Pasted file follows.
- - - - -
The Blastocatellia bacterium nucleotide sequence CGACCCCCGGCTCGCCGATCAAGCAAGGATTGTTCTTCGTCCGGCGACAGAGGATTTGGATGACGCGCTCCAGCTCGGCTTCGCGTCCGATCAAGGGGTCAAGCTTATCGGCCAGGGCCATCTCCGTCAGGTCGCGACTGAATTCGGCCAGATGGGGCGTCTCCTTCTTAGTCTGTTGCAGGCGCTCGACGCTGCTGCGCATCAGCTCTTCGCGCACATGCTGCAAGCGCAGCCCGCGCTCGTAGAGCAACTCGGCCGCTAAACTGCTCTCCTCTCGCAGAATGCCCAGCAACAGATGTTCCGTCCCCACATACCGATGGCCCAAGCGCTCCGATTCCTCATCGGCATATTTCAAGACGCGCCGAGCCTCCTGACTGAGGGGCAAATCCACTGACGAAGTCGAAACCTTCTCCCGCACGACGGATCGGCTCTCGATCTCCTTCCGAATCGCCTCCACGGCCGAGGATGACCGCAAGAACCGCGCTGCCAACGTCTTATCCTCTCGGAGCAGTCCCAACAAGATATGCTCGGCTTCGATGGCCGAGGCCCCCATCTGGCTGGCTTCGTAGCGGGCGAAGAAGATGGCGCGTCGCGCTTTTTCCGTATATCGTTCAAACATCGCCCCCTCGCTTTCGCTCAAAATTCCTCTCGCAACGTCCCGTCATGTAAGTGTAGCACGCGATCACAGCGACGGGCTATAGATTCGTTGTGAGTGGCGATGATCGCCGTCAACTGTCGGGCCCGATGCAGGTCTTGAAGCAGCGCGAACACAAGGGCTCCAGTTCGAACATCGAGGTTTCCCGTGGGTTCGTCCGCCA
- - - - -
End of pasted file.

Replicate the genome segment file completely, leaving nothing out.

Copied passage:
The Blastocatellia bacterium nucleotide sequence CGACCCCCGGCTCGCCGATCAAGCAAGGATTGTTCTTCGTCCGGCGACAGAGGATTTGGATGACGCGCTCCAGCTCGGCTTCGCGTCCGATCAAGGGGTCAAGCTTATCGGCCAGGGCCATCTCCGTCAGGTCGCGACTGAATTCGGCCAGATGGGGCGTCTCCTTCTTAGTCTGTTGCAGGCGCTCGACGCTGCTGCGCATCAGCTCTTCGCGCACATGCTGCAAGCGCAGCCCGCGCTCGTAGAGCAACTCGGCCGCTAAACTGCTCTCCTCTCGCAGAATGCCCAGCAACAGATGTTCCGTCCCCACATACCGATGGCCCAAGCGCTCCGATTCCTCATCGGCATATTTCAAGACGCGCCGAGCCTCCTGACTGAGGGGCAAATCCACTGACGAAGTCGAAACCTTCTCCCGCACGACGGATCGGCTCTCGATCTCCTTCCGAATCGCCTCCACGGCCGAGGATGACCGCAAGAACCGCGCTGCCAACGTCTTATCCTCTCGGAGCAGTCCCAACAAGATATGCTCGGCTTCGATGGCCGAGGCCCCCATCTGGCTGGCTTCGTAGCGGGCGAAGAAGATGGCGCGTCGCGCTTTTTCCGTATATCGTTCAAACATCGCCCCCTCGCTTTCGCTCAAAATTCCTCTCGCAACGTCCCGTCATGTAAGTGTAGCACGCGATCACAGCGACGGGCTATAGATTCGTTGTGAGTGGCGATGATCGCCGTCAACTGTCGGGCCCGATGCAGGTCTTGAAGCAGCGCGAACACAAGGGCTCCAGTTCGAACATCGAGGTTTCCCGTGGGTTCGTCCGCCA